From Baltimore to India: Hello Talalay
James and Sarah Talalay. We’re originally from Baltimore, Maryland USA and currently live in Chennai, India.
1. Why did you move abroad?
We moved abroad for Sarah’s job. She joined the U.S. State Department as a Foreign Service Officer in February 2011 and her first two-year overseas tour started in late June 2011.
2. How do you make a living?
Sarah works full-time at the U.S. Consulate, while James, who previously worked in film production in the United States, still goes back to the U.S. to work on select film projects.
3. How often do you communicate with home and how?
We use a combination of email, Skype and a Vonage line, depending on whom we’re contacting. With those three options, we can be in touch with anyone as often as we like or need. James has had many audio conference calls through Skype for work and it’s been flawless. Sarah’s parents like seeing her on Skype once a week.
4. What's your favorite thing about being an expat in Chennai?
There isn’t one favorite thing. The opportunity to live abroad and soak up a different culture on a daily basis -- rather than on a two- or three-week vacation -- is marvelous. You have to experience India in person to understand it. And even then it’s still enigmatic. It is impossible to comprehend what 1.3 billion people means, until you are here. It is colorful, noisy, beautiful, and an adventure every single day. And the food is fabulous.
5. What’s the worst thing about being an expat in Chennai?
India is challenging. Sometimes what makes it exciting also makes it frustrating. There is no such thing as a calm, quiet day. It is crowded, noisy, smelly, messy, dirty, hot. With so many people living here, there are few rules, no orderly lines, no calm driving. For example, you have to fight for a spot in line to get served in a place as mundane as a grocery store. We look different, so we’re treated differently – the auto rickshaw drivers increase the price when they see us coming. We might be speaking English with locals, who also speak English, but they still don’t understand us. It can be tiring.
6. What do you miss most?
Not much. Family and friends, of course, but we didn’t live near family in the U.S. and we are in touch with them regularly. And we have made lots of new friends already. Food here is delicious – although sometimes it would be nice to eat a fresh salad or drink tap water. The State Department has an extensive support infrastructure to get you settled. Many of the typical things we might miss are addressed. We miss watching American sports. Cricket is on non-stop – we stopped counting at 14 channels -- but it’s not a substitute.
7. What did you do to meet people and integrate in your new home?
There’s a built-in community through the Consulate. A lot of fellow Foreign Service officers have been here much longer than we have -- and we get introduced to locals and other ex-pats through those officers and as we go about our daily lives.
8. What custom/ habits do you find most strange about your adopted culture?
Where to start? Probably how much religion is intertwined into daily Indian life. Whether Hindu, Muslim, Christian, Sikh or another of a myriad of religions practiced here, one’s religion is quite a driving force. And the icons of those religions are on display everywhere – be it a Ganesha “the Elephant God” statue in a doorway gate; a bindi, ash or colored paste on a forehead; or a picture of Sai Baba on the windshield of an auto rickshaw. Marriages are still arranged, lives are thought to be fated, many beliefs control a lot of aspects of people’s lives.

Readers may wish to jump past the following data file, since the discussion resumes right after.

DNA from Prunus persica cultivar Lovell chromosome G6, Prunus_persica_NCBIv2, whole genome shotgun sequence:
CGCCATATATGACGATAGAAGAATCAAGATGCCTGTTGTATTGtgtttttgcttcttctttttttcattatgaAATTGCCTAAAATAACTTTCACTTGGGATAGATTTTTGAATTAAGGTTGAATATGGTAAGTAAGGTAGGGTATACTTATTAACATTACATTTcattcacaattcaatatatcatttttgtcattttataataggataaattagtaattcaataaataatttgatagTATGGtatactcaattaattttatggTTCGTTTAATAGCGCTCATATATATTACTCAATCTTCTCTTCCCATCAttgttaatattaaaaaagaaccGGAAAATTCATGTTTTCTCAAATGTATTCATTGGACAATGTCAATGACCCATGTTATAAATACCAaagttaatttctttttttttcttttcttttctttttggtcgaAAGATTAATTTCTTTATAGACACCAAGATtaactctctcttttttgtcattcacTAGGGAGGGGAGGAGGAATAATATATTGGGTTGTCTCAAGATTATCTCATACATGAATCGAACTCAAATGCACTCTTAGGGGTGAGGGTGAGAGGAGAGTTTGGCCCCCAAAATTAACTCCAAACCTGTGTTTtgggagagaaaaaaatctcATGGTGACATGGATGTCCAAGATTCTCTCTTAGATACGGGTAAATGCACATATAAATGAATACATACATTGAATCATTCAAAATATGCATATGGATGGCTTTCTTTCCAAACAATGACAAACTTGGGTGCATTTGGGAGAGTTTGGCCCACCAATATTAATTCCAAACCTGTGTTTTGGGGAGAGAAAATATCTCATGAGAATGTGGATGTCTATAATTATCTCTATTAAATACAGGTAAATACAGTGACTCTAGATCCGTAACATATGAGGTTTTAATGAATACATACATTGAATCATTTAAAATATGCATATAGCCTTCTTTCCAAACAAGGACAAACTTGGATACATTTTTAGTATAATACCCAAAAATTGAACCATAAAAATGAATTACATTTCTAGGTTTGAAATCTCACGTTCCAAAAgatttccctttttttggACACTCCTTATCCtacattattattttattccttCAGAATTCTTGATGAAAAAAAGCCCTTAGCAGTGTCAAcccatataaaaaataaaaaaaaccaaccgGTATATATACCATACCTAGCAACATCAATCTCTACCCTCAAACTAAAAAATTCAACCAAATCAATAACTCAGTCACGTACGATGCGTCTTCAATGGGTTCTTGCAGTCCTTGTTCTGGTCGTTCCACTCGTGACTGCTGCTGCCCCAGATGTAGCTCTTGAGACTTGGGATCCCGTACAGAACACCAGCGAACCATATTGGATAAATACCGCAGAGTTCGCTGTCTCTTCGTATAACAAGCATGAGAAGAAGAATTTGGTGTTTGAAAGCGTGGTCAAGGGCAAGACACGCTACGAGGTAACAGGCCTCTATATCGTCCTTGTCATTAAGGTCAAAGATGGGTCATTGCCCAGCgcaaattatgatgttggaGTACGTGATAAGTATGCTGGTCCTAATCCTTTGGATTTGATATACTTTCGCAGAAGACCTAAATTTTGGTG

9. What is a myth about your adopted country?
India is a giant paradox, but often the rest of the world will focus on only one side of this paradox. As an example, while it’s been reported that India has emerged as an economic powerhouse, it’s still quite poor with seriously underdeveloped infrastructure. A bunch of call centers doesn’t mean the country has been transformed or will be any time soon.
10. What advice would you give other expats?
Our advice is to make sure to minimize the temptation to re-create your life from your home country. Bring items that remind you of home, of course, but the best part of living overseas is that it is different. It’s best to adopt as much as you can from your new home, as it will help minimize disappointments and help you learn more about the culture around you. Eat the food, meet the people and educate yourself about customs, local pop culture.
11. When and why did you start your blog?
We started the blog as we started this new ex-pat life at the end of June 2011. The original purpose, which is still its main purpose, is to let our family and friends know about what we’re experiencing – both big and small. It’s a lot easier to blog about what we’re doing and seeing than to send mass emails or make a million Skype calls. As we’ve gained readers, we’ve tried to keep the blog universally interesting as opposed to posting repetitive and mundane items on doing laundry or foods we’ve eaten. We also think the photo-based style gives a daily quick nugget for those interested in our current life. We are fortunate that India is so rich as to provide items of interest every day.
12. How has the blog been beneficial?
The blog has allowed us to keep track of our experiences in an orderly way like a modern-day diary, so we don’t forget the amazing things we have seen and done. It has helped us share those experiences with our family and friends. It has attracted a wide array of readers and introduced us to other interesting blogs. And it has helped us learn more about our adopted home.
James and Sarah's blog, Hello Talalay
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